He believes that as the Asean economy grows, supported by an increase in population and the middle class, the Malaysian stock ­market will draw foreign investors’ attention as a good number of shariah-compliant companies are listed here.

“There are two things we like about the Malaysian stock market. The growth potential of the hybrid Islamic economy and Chinese economy as well as the strong leadership of Asean countries. Your economy is a mixture of Chinese and Islamic economies. It is diversified, which is very attractive to Japanese investors like us,” he says.

Harada points out that the weakness of the ringgit is good for export-oriented companies, and he believes most of them are making good profits now.

“Over the years, we like the growth story of Malaysia and we still believe in that story,” he says.

Moving forward, Harada says, Musashi ­Securities will focus on promoting ­companies with growth potential in the near term, ­reasonable dividend yield and excellent governance records.

“Japanese investors focus not only on the price-earnings ratio but also the potential to grow. We will recommend high growth stocks,” he says.

He adds that although Japanese retail ­investors have already invested in Malaysian stocks via mutual funds, they do not actually have an opportunity to directly invest in the individual companies because there is a lack of information.

Therefore, Musashi Securities now aims to educate Japanese investors, be it high-net-worth individuals or retail investors, via seminars or face-to-face sales promotion with the help of Mercury Securities.

Harada believes that in the near future, Japanese companies will accelerate their investments and mergers and acquisitions ­activities in Malaysia, and Musashi ­Securities hopes to participate as an active business ­partner. “For Japanese multinational ­companies planning plan to expand their business in ­Malaysia, we will provide them with opportunities such as M&A and business partners.”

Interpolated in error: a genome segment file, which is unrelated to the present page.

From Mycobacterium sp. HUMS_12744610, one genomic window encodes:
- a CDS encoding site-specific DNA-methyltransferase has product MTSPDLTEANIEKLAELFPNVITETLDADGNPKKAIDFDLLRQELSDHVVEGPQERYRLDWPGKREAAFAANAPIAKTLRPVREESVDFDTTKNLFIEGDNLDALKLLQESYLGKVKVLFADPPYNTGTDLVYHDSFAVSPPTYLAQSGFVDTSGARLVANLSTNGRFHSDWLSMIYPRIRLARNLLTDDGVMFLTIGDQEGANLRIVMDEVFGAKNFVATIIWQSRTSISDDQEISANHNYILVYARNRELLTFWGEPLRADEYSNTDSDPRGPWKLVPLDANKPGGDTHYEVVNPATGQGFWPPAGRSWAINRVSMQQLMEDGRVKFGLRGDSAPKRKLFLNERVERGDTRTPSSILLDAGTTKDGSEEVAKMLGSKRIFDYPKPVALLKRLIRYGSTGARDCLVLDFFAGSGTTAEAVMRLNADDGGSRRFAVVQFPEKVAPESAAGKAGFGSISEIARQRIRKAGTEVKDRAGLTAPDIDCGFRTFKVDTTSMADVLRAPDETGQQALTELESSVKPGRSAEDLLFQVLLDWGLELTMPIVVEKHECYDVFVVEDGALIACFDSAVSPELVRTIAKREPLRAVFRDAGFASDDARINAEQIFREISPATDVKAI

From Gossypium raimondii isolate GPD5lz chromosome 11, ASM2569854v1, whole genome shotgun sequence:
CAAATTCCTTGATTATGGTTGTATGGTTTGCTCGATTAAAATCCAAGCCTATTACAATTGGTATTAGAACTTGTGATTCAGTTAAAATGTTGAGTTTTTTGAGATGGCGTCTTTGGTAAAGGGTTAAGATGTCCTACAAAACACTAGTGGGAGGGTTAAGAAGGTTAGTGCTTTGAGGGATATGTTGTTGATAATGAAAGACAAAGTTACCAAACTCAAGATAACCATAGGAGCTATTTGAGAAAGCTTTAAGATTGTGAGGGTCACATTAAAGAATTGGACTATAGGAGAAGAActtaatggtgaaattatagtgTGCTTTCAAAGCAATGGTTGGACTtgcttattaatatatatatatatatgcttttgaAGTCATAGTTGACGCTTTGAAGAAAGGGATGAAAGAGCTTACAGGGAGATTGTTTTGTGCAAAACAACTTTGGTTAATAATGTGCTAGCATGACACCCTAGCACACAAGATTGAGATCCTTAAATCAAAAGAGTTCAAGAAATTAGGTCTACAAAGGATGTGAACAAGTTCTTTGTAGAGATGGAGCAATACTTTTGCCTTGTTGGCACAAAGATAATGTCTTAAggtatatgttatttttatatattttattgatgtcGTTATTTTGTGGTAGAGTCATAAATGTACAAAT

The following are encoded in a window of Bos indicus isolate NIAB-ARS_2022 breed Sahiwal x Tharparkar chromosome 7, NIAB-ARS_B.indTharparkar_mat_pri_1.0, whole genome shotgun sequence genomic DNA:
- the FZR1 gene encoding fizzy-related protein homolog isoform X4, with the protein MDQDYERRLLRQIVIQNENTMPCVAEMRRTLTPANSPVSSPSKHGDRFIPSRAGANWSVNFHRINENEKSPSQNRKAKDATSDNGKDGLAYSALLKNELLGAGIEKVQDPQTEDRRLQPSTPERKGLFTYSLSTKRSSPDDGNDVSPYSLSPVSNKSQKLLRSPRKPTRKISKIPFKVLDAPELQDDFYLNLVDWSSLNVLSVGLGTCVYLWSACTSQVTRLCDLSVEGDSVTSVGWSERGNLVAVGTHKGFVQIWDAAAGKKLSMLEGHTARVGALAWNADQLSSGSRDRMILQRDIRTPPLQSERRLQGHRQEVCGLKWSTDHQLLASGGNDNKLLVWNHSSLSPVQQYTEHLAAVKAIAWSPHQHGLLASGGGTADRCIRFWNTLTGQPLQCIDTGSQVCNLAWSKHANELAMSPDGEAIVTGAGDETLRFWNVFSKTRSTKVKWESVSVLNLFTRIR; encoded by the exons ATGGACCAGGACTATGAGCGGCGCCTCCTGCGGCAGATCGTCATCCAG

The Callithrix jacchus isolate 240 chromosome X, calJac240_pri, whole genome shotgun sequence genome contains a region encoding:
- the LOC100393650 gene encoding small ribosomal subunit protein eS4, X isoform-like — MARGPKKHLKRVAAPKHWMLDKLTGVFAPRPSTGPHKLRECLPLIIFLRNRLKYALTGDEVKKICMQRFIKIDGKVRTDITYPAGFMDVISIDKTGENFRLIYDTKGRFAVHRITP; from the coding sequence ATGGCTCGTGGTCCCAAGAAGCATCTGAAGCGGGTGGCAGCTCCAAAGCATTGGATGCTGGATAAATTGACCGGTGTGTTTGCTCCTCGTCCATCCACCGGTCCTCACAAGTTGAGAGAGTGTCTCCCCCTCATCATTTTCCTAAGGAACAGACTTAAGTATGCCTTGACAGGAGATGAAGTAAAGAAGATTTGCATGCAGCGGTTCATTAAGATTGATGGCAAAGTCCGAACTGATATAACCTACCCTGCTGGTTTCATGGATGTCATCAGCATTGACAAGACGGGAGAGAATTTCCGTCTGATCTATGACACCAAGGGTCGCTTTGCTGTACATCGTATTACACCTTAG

Yoshitaka says some Japanese firms have been trying to expand their businesses into this region, but they have to invest in certain local companies to achieve it.

For instance, Tokyo-based Nippon ­Yusen ­Kabushiki Kaisha (NYK Line), one of the ­oldest and largest shipping companies in the world, controls 65% of Malaysian logistics firm ­TASCO Bhd.

“We believe such inbound investment ­activities by Japanese companies will keep on going in the coming years,” he says.

Malaysian companies are also looking for business partners in Japan, and Musashi ­Securities wants to play a significant role in identifying and eventually matching the ­parties,  with each achieving its respective investment objectives.

“Japanese companies are very strong in technology, which could be something Malaysian companies are looking for. At the same time, when Japanese companies expand their presence into this part of the world, they will need to have local knowledge and skills, which Malaysian companies can provide,” Harada  says.